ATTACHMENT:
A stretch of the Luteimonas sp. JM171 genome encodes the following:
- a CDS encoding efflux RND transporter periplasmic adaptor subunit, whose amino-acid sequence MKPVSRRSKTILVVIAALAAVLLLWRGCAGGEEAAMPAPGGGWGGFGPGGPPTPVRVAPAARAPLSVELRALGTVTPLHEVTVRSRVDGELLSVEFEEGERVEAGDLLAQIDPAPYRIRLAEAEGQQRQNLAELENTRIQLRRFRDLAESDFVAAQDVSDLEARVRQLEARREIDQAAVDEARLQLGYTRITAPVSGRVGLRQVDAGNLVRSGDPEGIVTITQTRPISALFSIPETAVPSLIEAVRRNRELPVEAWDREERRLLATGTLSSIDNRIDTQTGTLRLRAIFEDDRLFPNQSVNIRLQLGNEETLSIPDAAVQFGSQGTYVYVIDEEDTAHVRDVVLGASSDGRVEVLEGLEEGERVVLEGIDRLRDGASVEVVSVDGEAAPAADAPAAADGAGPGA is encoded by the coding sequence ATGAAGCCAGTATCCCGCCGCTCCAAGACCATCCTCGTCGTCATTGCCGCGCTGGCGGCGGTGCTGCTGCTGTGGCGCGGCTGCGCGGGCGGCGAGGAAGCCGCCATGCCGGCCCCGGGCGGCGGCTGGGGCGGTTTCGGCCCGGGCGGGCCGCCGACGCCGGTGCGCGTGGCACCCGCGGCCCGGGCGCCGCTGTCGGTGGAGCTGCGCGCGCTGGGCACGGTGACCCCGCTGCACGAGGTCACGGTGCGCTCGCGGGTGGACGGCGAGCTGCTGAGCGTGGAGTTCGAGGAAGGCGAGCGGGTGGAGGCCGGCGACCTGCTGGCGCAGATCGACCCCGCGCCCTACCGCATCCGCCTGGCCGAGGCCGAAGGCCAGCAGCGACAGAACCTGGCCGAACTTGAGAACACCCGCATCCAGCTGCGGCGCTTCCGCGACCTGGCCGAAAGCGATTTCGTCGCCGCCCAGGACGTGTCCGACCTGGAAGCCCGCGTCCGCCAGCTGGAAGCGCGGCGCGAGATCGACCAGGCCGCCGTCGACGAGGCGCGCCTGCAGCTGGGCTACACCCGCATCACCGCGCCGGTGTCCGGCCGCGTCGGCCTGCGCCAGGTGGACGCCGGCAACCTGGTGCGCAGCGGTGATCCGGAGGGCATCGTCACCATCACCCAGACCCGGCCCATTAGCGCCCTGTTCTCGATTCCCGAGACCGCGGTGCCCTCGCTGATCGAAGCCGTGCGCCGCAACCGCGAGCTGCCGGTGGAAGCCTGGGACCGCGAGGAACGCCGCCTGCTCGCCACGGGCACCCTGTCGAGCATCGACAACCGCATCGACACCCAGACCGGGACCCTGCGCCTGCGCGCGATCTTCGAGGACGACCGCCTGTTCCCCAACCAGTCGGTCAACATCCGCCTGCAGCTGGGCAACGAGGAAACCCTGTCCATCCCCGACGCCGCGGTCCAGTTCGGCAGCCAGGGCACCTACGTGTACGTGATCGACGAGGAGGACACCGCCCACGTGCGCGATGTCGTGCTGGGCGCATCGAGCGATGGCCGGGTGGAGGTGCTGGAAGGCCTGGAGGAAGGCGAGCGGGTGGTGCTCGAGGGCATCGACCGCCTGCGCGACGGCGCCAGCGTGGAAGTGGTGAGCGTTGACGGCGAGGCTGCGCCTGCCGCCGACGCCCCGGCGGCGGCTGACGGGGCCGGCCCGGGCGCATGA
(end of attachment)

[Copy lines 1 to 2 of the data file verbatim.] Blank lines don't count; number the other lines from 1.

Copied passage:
A stretch of the Luteimonas sp. JM171 genome encodes the following:
- a CDS encoding efflux RND transporter periplasmic adaptor subunit, whose amino-acid sequence MKPVSRRSKTILVVIAALAAVLLLWRGCAGGEEAAMPAPGGGWGGFGPGGPPTPVRVAPAARAPLSVELRALGTVTPLHEVTVRSRVDGELLSVEFEEGERVEAGDLLAQIDPAPYRIRLAEAEGQQRQNLAELENTRIQLRRFRDLAESDFVAAQDVSDLEARVRQLEARREIDQAAVDEARLQLGYTRITAPVSGRVGLRQVDAGNLVRSGDPEGIVTITQTRPISALFSIPETAVPSLIEAVRRNRELPVEAWDREERRLLATGTLSSIDNRIDTQTGTLRLRAIFEDDRLFPNQSVNIRLQLGNEETLSIPDAAVQFGSQGTYVYVIDEEDTAHVRDVVLGASSDGRVEVLEGLEEGERVVLEGIDRLRDGASVEVVSVDGEAAPAADAPAAADGAGPGA is encoded by the coding sequence ATGAAGCCAGTATCCCGCCGCTCCAAGACCATCCTCGTCGTCATTGCCGCGCTGGCGGCGGTGCTGCTGCTGTGGCGCGGCTGCGCGGGCGGCGAGGAAGCCGCCATGCCGGCCCCGGGCGGCGGCTGGGGCGGTTTCGGCCCGGGCGGGCCGCCGACGCCGGTGCGCGTGGCACCCGCGGCCCGGGCGCCGCTGTCGGTGGAGCTGCGCGCGCTGGGCACGGTGACCCCGCTGCACGAGGTCACGGTGCGCTCGCGGGTGGACGGCGAGCTGCTGAGCGTGGAGTTCGAGGAAGGCGAGCGGGTGGAGGCCGGCGACCTGCTGGCGCAGATCGACCCCGCGCCCTACCGCATCCGCCTGGCCGAGGCCGAAGGCCAGCAGCGACAGAACCTGGCCGAACTTGAGAACACCCGCATCCAGCTGCGGCGCTTCCGCGACCTGGCCGAAAGCGATTTCGTCGCCGCCCAGGACGTGTCCGACCTGGAAGCCCGCGTCCGCCAGCTGGAAGCGCGGCGCGAGATCGACCAGGCCGCCGTCGACGAGGCGCGCCTGCAGCTGGGCTACACCCGCATCACCGCGCCGGTGTCCGGCCGCGTCGGCCTGCGCCAGGTGGACGCCGGCAACCTGGTGCGCAGCGGTGATCCGGAGGGCATCGTCACCATCACCCAGACCCGGCCCATTAGCGCCCTGTTCTCGATTCCCGAGACCGCGGTGCCCTCGCTGATCGAAGCCGTGCGCCGCAACCGCGAGCTGCCGGTGGAAGCCTGGGACCGCGAGGAACGCCGCCTGCTCGCCACGGGCACCCTGTCGAGCATCGACAACCGCATCGACACCCAGACCGGGACCCTGCGCCTGCGCGCGATCTTCGAGGACGACCGCCTGTTCCCCAACCAGTCGGTCAACATCCGCCTGCAGCTGGGCAACGAGGAAACCCTGTCCATCCCCGACGCCGCGGTCCAGTTCGGCAGCCAGGGCACCTACGTGTACGTGATCGACGAGGAGGACACCGCCCACGTGCGCGATGTCGTGCTGGGCGCATCGAGCGATGGCCGGGTGGAGGTGCTGGAAGGCCTGGAGGAAGGCGAGCGGGTGGTGCTCGAGGGCATCGACCGCCTGCGCGACGGCGCCAGCGTGGAAGTGGTGAGCGTTGACGGCGAGGCTGCGCCTGCCGCCGACGCCCCGGCGGCGGCTGACGGGGCCGGCCCGGGCGCATGA